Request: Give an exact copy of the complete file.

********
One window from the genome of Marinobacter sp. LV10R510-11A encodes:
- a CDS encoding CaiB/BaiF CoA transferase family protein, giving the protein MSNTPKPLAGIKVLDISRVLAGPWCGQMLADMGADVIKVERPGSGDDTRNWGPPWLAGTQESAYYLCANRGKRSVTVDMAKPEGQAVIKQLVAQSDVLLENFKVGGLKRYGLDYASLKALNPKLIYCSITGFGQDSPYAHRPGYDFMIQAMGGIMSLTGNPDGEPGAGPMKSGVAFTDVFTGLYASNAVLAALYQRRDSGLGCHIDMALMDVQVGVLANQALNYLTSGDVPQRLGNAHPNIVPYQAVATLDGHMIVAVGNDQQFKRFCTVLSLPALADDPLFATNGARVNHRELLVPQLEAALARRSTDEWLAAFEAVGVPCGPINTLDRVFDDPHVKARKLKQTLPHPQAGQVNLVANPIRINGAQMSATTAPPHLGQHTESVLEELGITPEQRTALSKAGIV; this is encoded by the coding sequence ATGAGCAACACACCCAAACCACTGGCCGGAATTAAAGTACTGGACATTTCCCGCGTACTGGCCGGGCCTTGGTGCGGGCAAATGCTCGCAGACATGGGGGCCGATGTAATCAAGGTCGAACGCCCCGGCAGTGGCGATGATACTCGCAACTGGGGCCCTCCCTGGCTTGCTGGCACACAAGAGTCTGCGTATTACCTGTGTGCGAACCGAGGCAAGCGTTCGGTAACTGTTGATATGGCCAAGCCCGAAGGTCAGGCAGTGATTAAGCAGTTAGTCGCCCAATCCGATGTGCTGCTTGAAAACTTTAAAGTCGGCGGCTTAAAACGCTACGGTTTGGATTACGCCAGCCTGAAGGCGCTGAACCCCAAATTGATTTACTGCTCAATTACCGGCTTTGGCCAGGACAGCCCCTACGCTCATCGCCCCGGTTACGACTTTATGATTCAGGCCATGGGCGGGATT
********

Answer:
One window from the genome of Marinobacter sp. LV10R510-11A encodes:
- a CDS encoding CaiB/BaiF CoA transferase family protein, giving the protein MSNTPKPLAGIKVLDISRVLAGPWCGQMLADMGADVIKVERPGSGDDTRNWGPPWLAGTQESAYYLCANRGKRSVTVDMAKPEGQAVIKQLVAQSDVLLENFKVGGLKRYGLDYASLKALNPKLIYCSITGFGQDSPYAHRPGYDFMIQAMGGIMSLTGNPDGEPGAGPMKSGVAFTDVFTGLYASNAVLAALYQRRDSGLGCHIDMALMDVQVGVLANQALNYLTSGDVPQRLGNAHPNIVPYQAVATLDGHMIVAVGNDQQFKRFCTVLSLPALADDPLFATNGARVNHRELLVPQLEAALARRSTDEWLAAFEAVGVPCGPINTLDRVFDDPHVKARKLKQTLPHPQAGQVNLVANPIRINGAQMSATTAPPHLGQHTESVLEELGITPEQRTALSKAGIV; this is encoded by the coding sequence ATGAGCAACACACCCAAACCACTGGCCGGAATTAAAGTACTGGACATTTCCCGCGTACTGGCCGGGCCTTGGTGCGGGCAAATGCTCGCAGACATGGGGGCCGATGTAATCAAGGTCGAACGCCCCGGCAGTGGCGATGATACTCGCAACTGGGGCCCTCCCTGGCTTGCTGGCACACAAGAGTCTGCGTATTACCTGTGTGCGAACCGAGGCAAGCGTTCGGTAACTGTTGATATGGCCAAGCCCGAAGGTCAGGCAGTGATTAAGCAGTTAGTCGCCCAATCCGATGTGCTGCTTGAAAACTTTAAAGTCGGCGGCTTAAAACGCTACGGTTTGGATTACGCCAGCCTGAAGGCGCTGAACCCCAAATTGATTTACTGCTCAATTACCGGCTTTGGCCAGGACAGCCCCTACGCTCATCGCCCCGGTTACGACTTTATGATTCAGGCCATGGGCGGGATT